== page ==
The British newspaper The Guardian recently revealed that the National Security Agency has been collecting telephone records from tens of millions of U.S. Verizon customers under a secret court order.
So far, the Obama administration is not denying or confirming the order, but a senior White House administration official said in a statement the handing over of call records is "a critical tool in protecting the nation from terrorist threats."
The order, reportedly obtained 10 days after the Boston Marathon bombings, does not identify intended targets or explain why the government is casting a wide net.
It also does not allow the government to listen in on actual phone calls.
Regardless, local Verizon customers are reacting about this latest debate on privacy.
"We may have to give up some privacy for the benefit of national security," said Verizon customer Ray Shepherd.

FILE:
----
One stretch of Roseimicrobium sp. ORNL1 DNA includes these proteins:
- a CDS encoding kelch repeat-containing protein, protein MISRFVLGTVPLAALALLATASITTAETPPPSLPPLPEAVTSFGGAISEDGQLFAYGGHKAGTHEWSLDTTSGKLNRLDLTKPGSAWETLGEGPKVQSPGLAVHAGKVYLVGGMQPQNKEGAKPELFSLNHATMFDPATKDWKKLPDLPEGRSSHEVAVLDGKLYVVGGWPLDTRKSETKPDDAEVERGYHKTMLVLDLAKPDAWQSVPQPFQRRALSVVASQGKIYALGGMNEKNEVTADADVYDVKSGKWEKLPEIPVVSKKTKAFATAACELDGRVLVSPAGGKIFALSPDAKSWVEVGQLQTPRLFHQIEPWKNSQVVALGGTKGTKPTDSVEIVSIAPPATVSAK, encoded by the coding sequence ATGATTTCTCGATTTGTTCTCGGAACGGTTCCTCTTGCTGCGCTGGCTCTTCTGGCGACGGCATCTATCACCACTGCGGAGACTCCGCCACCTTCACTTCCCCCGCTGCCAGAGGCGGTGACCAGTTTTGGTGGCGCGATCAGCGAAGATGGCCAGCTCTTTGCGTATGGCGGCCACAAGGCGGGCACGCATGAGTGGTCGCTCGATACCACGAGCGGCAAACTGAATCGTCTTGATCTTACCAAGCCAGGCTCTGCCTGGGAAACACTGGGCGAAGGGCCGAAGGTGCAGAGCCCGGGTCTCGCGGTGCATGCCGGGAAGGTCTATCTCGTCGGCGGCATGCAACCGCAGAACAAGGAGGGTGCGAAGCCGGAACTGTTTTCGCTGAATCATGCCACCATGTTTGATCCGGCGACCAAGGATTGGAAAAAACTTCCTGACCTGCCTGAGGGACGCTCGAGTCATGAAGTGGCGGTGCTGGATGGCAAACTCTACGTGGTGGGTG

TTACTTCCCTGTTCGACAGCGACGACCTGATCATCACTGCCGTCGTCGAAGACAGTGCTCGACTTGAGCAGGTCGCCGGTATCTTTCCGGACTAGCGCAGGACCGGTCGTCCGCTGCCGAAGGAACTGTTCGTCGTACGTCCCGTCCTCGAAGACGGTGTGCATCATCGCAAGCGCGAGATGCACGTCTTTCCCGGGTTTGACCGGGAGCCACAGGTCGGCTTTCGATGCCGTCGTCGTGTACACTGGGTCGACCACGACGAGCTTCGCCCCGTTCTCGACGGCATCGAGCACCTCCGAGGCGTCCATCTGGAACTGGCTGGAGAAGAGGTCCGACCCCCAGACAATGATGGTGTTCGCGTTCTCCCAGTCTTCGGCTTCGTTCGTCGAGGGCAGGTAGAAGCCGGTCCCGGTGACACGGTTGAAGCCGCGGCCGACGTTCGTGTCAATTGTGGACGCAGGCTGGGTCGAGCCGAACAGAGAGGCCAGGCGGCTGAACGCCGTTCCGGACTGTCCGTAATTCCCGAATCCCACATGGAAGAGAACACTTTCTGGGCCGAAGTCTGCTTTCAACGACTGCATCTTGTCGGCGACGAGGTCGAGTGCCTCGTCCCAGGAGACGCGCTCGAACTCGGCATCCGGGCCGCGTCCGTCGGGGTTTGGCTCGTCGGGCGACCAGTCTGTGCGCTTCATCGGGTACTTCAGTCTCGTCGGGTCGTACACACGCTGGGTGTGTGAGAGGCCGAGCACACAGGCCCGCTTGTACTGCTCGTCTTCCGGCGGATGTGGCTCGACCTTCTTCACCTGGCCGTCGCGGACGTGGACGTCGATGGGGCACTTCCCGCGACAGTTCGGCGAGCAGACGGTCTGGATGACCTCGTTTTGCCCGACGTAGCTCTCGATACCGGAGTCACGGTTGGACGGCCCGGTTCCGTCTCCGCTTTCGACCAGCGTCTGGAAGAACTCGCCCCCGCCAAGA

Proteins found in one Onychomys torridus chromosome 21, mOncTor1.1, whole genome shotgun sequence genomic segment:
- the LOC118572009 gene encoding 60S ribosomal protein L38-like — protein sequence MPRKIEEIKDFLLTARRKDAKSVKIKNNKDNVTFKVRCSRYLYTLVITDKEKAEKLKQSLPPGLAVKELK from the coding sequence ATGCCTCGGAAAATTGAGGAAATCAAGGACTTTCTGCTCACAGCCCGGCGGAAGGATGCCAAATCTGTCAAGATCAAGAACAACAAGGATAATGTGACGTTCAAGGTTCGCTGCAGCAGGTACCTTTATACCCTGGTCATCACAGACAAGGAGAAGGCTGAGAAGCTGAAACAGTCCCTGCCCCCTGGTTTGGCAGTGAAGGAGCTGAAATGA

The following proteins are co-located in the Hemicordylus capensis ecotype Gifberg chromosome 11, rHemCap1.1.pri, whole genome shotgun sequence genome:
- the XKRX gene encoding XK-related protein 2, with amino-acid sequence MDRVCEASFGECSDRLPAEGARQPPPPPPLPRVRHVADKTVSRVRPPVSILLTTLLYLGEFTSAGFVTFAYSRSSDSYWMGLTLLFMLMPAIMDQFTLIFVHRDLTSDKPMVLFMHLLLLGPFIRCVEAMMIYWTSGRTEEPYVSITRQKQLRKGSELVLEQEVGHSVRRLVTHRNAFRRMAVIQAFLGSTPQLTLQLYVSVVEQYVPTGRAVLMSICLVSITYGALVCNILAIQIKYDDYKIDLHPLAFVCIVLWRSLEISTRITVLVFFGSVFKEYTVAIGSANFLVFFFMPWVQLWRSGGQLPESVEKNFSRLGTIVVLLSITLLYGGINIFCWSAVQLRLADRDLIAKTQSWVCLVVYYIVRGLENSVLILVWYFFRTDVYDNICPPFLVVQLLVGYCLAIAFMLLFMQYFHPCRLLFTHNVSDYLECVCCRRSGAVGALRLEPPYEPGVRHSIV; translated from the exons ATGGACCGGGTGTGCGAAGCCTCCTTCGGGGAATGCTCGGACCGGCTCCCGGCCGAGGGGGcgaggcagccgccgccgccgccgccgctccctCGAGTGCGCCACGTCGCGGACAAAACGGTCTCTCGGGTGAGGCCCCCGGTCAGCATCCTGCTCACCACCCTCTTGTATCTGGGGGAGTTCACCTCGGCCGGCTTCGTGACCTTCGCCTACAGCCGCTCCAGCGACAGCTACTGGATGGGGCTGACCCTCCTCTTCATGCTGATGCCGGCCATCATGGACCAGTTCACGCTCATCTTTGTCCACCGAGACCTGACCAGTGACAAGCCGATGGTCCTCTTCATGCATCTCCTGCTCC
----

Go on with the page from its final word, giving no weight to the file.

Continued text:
"I have no problems with them having my records, personally," said another Verizon customer Judy Shepherd.
"I'm not a terrorist. I don't know why they would need my phone records," said Michael Woolery, another customer.
Several Tennessee lawmakers also weighed in on the heated debate.
Rep. Jim Cooper, D-TN 5th District, said, "I was shocked to see the wholesale level of eavesdropping. Congress had not been briefed on this program. I intend to find out the justification, if any, for such massive monitoring."
Republican Senator Bob Corker simply wants an explanation from the president.
"There may be some good explanation for this, but certainly I've asked the president to be forth coming with that so that we all understand publicly why it's being carried out in this way."
Officals also say that it is more than just Verizon, that there are similar secret orders for the records of all U.S. phone companies.